The Associated Press was on hand to witness Root Sports Northwest’s production of the Seattle Mariners-Oakland A’s regular season openers in Japan without actually traveling to the Far East.
Sports Illustrated’s Jon Wertheim has more thoughts on the numerous conflicts of interest in tennis broadcasting.
Sports Business Journal’s John Ourand has Fox Sports’ statement on its carriage dispute with Time Warner Cable over Fox Sports San Diego.
John profiles legendary sports television producer Don Ohlmeyer.
Around the Rings has the press release regarding the European Broadcasting Union obtaining the rights to the World Cups in 2018 and 2022.
ESPN Ombudsman Jason Fry of the Poynter Institute says college basketball analyst Bob Knight should not be allowed to live by his own rules when he’s on TV.
Scott Soshnick and Steven Church of Bloomberg Businessweek says the Los Angeles Dodgers sale was sparked by media rights.
Alex Ben Block of the Hollywood Reporter says former Sony Pictures head Peter Gruber who’s part of the new Los Angeles Dodgers ownership group could bring a new attitude towards marketing the team.
Jon Lafayette of Broadcasting & Cable has Pac-12 Commissioner Larry Scott calling rights fees for college football are undervalued.
Mike Reynolds of Multichannel News says NESN National is being launched in Indianapolis.
Tim Nudd at Adweek says Chrysler is unveiling four new follow ups to its “Halftime in America” Super Bowl spots during various events this weekend including the NCAA Final Four and Mad Men.
Adweek’s Mike Shields writes ESPN.com is partaking in Facebook’s Open Graph, but with some restrictions.
Jason Del Ray at Advertising Age notes that CBS/Turner brought in its highest sales revenue ever for March Madness Live.
Ronnie Ramos at the Indiana University National Sports Journalism Center says March Madness has been enhanced by social media and the digital experience.
The Brothers Yoder at Awful Announcing cast the upcoming Anchorman sequel using ESPN’ers. This is good.
Ben Koo at AA is not a huge fan of the overhead shots employed by CBS/Turner for the NCAA Tournament.
Dan Fogarty at SportsGrid says the Los Angeles Times feels there’s one person who could spoil the new ownership for the Dodgers.
Ahmed Yussuf at EPL Talk gives a first-hand account of following the English Premier League from Australia.
Sports Media Watch says last weekend’s rain-shortened NASCAR on Fox event did not do well in the ratings.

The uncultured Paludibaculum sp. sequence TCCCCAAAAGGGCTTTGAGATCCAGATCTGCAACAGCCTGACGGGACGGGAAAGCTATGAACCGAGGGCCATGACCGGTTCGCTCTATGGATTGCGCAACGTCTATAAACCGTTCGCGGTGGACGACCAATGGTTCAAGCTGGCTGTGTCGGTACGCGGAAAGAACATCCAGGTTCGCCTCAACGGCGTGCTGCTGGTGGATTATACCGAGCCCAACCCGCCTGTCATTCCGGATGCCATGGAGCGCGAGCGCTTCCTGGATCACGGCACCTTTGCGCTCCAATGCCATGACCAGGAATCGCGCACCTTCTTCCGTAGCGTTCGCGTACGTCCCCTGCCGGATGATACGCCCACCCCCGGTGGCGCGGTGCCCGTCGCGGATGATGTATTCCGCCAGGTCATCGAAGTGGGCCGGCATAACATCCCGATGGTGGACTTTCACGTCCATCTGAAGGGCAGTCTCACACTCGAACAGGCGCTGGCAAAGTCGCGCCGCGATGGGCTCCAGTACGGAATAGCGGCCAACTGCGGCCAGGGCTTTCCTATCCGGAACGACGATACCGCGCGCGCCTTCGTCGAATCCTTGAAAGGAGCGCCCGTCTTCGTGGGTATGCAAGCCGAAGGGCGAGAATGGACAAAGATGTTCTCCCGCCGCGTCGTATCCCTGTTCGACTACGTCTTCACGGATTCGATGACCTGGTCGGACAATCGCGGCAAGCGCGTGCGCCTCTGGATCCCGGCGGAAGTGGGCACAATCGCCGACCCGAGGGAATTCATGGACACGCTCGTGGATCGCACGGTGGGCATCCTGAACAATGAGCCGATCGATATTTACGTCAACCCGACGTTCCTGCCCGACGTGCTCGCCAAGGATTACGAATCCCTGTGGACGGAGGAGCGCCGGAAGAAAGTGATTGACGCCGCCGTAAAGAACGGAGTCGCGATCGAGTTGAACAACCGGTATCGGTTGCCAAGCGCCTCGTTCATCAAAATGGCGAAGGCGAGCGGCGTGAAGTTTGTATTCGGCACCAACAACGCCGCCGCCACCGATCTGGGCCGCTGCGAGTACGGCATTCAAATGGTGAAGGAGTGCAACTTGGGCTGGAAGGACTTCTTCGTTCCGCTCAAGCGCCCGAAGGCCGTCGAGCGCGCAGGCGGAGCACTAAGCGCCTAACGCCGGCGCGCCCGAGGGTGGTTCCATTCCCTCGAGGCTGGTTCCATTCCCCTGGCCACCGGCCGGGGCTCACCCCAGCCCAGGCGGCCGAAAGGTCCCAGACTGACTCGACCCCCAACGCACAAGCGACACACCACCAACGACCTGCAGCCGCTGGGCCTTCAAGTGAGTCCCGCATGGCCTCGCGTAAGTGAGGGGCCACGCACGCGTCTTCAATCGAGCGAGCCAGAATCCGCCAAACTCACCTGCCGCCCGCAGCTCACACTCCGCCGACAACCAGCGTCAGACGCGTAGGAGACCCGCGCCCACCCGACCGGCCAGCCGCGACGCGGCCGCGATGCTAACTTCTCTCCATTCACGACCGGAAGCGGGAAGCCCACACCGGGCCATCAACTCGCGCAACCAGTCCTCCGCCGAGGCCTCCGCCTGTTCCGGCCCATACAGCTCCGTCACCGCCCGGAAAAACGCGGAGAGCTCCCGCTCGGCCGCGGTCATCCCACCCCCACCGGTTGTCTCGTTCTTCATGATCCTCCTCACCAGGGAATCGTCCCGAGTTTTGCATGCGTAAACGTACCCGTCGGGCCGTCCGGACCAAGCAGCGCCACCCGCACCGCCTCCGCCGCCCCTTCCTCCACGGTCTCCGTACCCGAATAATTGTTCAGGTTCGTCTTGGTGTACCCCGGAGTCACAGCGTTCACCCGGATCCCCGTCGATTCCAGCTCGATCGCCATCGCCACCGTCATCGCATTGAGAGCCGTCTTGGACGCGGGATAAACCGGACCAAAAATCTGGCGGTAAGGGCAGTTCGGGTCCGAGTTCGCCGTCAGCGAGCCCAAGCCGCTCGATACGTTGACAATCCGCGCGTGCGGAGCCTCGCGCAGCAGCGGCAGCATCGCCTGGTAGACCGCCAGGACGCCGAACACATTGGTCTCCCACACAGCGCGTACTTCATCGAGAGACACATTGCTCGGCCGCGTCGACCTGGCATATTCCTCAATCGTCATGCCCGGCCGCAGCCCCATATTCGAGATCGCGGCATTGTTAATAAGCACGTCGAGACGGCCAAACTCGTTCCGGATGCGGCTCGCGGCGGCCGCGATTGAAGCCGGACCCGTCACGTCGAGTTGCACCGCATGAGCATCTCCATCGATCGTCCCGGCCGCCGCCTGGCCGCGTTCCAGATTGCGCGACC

Joe Favorito asks if ‘The Hunger Games” could give archery a boost in time for this summer’s Olympics.
Jason McIntyre at The Big Lead reports that Joe Posnanski is leaving Sports Illustrated.
Ty Duffy at The Big Lead says the potential Fox cable sports network may not knock down ESPN, but could give it a run for its money.
CNBC’s Darren Rovell talks about two rival Hollywood agencies representing Tim Tebow simultaneously.
Bob’s Blitz says WFAN’s Craig Carton browbeat former Tiger Woods swing coach Hank Haney to the point where he hung up.
Brandon Costa of Sports Video Group says CBS returns to New Orleans where it began its Final Four journey 30 years ago.
East and Mid-Atlantic
Chad Finn of the Boston Globe says ESPN MLB analyst Curt Schilling is facing hypocrisy calls after he criticized his former Red Sox team this week.
Chad adds some thoughts on Schilling and on NESN’s Jenny Dell that didn’t make his column.
Bruce Allen of Boston Sports Media Watch writes in SB Nation that a Tiger Woods in contention is good for The Masters® and its TV partners.
Bob Tedeschi of the New York Times reviews this year’s edition of the MLB At-Bat app.
Richard Sandomir from the Times examines the Dodgers sale.
Anthony Riemer of Newsday looks at Jeremy Lin’s lunch with the sacked ESPN.com editor who unwittingly made a racial slur last month.
Phil Mushnick of the New York Post feels Fox Sports’ Jimmy Johnson should not be advocating violence. I don’t think he did, Phil, but continue to hate everything, ok?
Justin Terranova of the Post has five questions for former Tennessee and current Sirius XM analyst Bruce Pearl on the Final Four.
The Albany Times Union’s Pete Dougherty has the ESPN MAC football schedule.
Pete has CBS excited about this year’s Final Four.
Jane Kwiatkowski of the Buffalo News says this is a tough time for the local TV sportscast.
Keith Groller of the Allentown (PA) Morning Call looks at a local PBS documentary on the Lehigh Valley IronPigs.
Laura Nachman says Comcast SportsNet Philadelphia is ready for Phillies baseball.
Dan Steinberg at the Washington Post’s DC Sports Bog says the Fox sitcom “Raising Hope” gave another of many Capitals references.
Jim Williams from the Washington Examiner talks with MLB Network’s Mitch “Wildi Thing” Williams.
David Barron from the Houston Chronicle writes that the Houston Open should be helped by a lot of interesting storylines.
David says Jim Rome is getting ready for his CBS Sports Network closeup.
David writes that Texans running back Arian Foster is taking his show to the team’s radio flagship station.
In The Oklahoman, Mel Bracht has ESPN’s MLB analysts predicting the upcoming season.